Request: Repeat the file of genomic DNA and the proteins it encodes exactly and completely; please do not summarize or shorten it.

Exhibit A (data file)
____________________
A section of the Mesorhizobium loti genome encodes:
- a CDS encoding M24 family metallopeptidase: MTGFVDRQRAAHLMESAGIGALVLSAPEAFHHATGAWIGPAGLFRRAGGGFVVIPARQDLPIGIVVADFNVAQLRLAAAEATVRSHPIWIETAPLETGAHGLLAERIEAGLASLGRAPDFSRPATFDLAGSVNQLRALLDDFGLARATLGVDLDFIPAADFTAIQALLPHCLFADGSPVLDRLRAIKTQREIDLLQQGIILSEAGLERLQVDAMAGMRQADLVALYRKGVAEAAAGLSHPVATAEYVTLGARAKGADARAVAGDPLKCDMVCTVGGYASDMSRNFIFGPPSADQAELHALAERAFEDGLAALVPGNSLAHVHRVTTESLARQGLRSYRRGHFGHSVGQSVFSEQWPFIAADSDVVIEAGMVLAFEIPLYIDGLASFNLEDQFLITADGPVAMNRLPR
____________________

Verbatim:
A section of the Mesorhizobium loti genome encodes:
- a CDS encoding M24 family metallopeptidase: MTGFVDRQRAAHLMESAGIGALVLSAPEAFHHATGAWIGPAGLFRRAGGGFVVIPARQDLPIGIVVADFNVAQLRLAAAEATVRSHPIWIETAPLETGAHGLLAERIEAGLASLGRAPDFSRPATFDLAGSVNQLRALLDDFGLARATLGVDLDFIPAADFTAIQALLPHCLFADGSPVLDRLRAIKTQREIDLLQQGIILSEAGLERLQVDAMAGMRQADLVALYRKGVAEAAAGLSHPVATAEYVTLGARAKGADARAVAGDPLKCDMVCTVGGYASDMSRNFIFGPPSADQAELHALAERAFEDGLAALVPGNSLAHVHRVTTESLARQGLRSYRRGHFGHSVGQSVFSEQWPFIAADSDVVIEAGMVLAFEIPLYIDGLASFNLEDQFLITADGPVAMNRLPR